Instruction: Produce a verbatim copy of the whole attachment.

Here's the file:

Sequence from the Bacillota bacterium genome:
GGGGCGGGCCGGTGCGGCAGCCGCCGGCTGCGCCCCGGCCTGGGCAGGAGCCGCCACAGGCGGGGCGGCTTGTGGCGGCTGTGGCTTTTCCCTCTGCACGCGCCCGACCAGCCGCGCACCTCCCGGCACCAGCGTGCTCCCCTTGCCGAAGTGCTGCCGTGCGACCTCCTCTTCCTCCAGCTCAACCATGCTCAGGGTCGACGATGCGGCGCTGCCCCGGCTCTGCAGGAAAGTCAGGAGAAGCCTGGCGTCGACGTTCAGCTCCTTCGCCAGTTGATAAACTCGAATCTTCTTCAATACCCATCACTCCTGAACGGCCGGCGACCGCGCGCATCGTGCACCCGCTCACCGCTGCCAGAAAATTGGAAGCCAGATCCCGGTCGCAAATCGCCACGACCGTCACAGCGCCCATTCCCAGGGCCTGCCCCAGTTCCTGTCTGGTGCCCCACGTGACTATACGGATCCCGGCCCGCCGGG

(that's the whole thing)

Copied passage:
Sequence from the Bacillota bacterium genome:
GGGGCGGGCCGGTGCGGCAGCCGCCGGCTGCGCCCCGGCCTGGGCAGGAGCCGCCACAGGCGGGGCGGCTTGTGGCGGCTGTGGCTTTTCCCTCTGCACGCGCCCGACCAGCCGCGCACCTCCCGGCACCAGCGTGCTCCCCTTGCCGAAGTGCTGCCGTGCGACCTCCTCTTCCTCCAGCTCAACCATGCTCAGGGTCGACGATGCGGCGCTGCCCCGGCTCTGCAGGAAAGTCAGGAGAAGCCTGGCGTCGACGTTCAGCTCCTTCGCCAGTTGATAAACTCGAATCTTCTTCAATACCCATCACTCCTGAACGGCCGGCGACCGCGCGCATCGTGCACCCGCTCACCGCTGCCAGAAAATTGGAAGCCAGATCCCGGTCGCAAATCGCCACGACCGTCACAGCGCCCATTCCCAGGGCCTGCCCCAGTTCCTGTCTGGTGCCCCACGTGACTATACGGATCCCGGCCCGCCGGG